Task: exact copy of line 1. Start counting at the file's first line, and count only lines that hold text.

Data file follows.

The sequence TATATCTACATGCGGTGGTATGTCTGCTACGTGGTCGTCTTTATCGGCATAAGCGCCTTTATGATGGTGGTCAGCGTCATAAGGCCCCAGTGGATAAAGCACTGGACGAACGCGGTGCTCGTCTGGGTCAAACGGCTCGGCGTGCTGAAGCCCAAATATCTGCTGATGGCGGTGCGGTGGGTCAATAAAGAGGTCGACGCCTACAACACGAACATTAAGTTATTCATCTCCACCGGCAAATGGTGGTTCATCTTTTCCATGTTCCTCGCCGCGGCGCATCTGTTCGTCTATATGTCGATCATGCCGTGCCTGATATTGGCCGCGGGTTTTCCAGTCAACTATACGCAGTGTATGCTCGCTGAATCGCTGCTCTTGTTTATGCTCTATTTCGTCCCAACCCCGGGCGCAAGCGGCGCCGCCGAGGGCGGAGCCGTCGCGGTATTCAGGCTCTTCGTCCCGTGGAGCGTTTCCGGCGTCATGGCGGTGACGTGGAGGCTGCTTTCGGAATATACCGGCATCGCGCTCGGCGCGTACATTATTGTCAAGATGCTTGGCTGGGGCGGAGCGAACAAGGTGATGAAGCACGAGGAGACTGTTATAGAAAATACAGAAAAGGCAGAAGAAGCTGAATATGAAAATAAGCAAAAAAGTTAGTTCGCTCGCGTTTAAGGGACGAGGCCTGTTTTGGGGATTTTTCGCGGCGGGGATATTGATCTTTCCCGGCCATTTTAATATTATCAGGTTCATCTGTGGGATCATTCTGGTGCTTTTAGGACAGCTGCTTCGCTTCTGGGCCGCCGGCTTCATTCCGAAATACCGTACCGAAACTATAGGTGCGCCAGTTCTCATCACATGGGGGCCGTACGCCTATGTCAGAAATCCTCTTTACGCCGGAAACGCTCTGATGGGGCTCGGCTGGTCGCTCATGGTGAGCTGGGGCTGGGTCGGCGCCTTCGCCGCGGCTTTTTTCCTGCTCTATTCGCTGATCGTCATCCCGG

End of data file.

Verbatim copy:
The sequence TATATCTACATGCGGTGGTATGTCTGCTACGTGGTCGTCTTTATCGGCATAAGCGCCTTTATGATGGTGGTCAGCGTCATAAGGCCCCAGTGGATAAAGCACTGGACGAACGCGGTGCTCGTCTGGGTCAAACGGCTCGGCGTGCTGAAGCCCAAATATCTGCTGATGGCGGTGCGGTGGGTCAATAAAGAGGTCGACGCCTACAACACGAACATTAAGTTATTCATCTCCACCGGCAAATGGTGGTTCATCTTTTCCATGTTCCTCGCCGCGGCGCATCTGTTCGTCTATATGTCGATCATGCCGTGCCTGATATTGGCCGCGGGTTTTCCAGTCAACTATACGCAGTGTATGCTCGCTGAATCGCTGCTCTTGTTTATGCTCTATTTCGTCCCAACCCCGGGCGCAAGCGGCGCCGCCGAGGGCGGAGCCGTCGCGGTATTCAGGCTCTTCGTCCCGTGGAGCGTTTCCGGCGTCATGGCGGTGACGTGGAGGCTGCTTTCGGAATATACCGGCATCGCGCTCGGCGCGTACATTATTGTCAAGATGCTTGGCTGGGGCGGAGCGAACAAGGTGATGAAGCACGAGGAGACTGTTATAGAAAATACAGAAAAGGCAGAAGAAGCTGAATATGAAAATAAGCAAAAAAGTTAGTTCGCTCGCGTTTAAGGGACGAGGCCTGTTTTGGGGATTTTTCGCGGCGGGGATATTGATCTTTCCCGGCCATTTTAATATTATCAGGTTCATCTGTGGGATCATTCTGGTGCTTTTAGGACAGCTGCTTCGCTTCTGGGCCGCCGGCTTCATTCCGAAATACCGTACCGAAACTATAGGTGCGCCAGTTCTCATCACATGGGGGCCGTACGCCTATGTCAGAAATCCTCTTTACGCCGGAAACGCTCTGATGGGGCTCGGCTGGTCGCTCATGGTGAGCTGGGGCTGGGTCGGCGCCTTCGCCGCGGCTTTTTTCCTGCTCTATTCGCTGATCGTCATCCCGG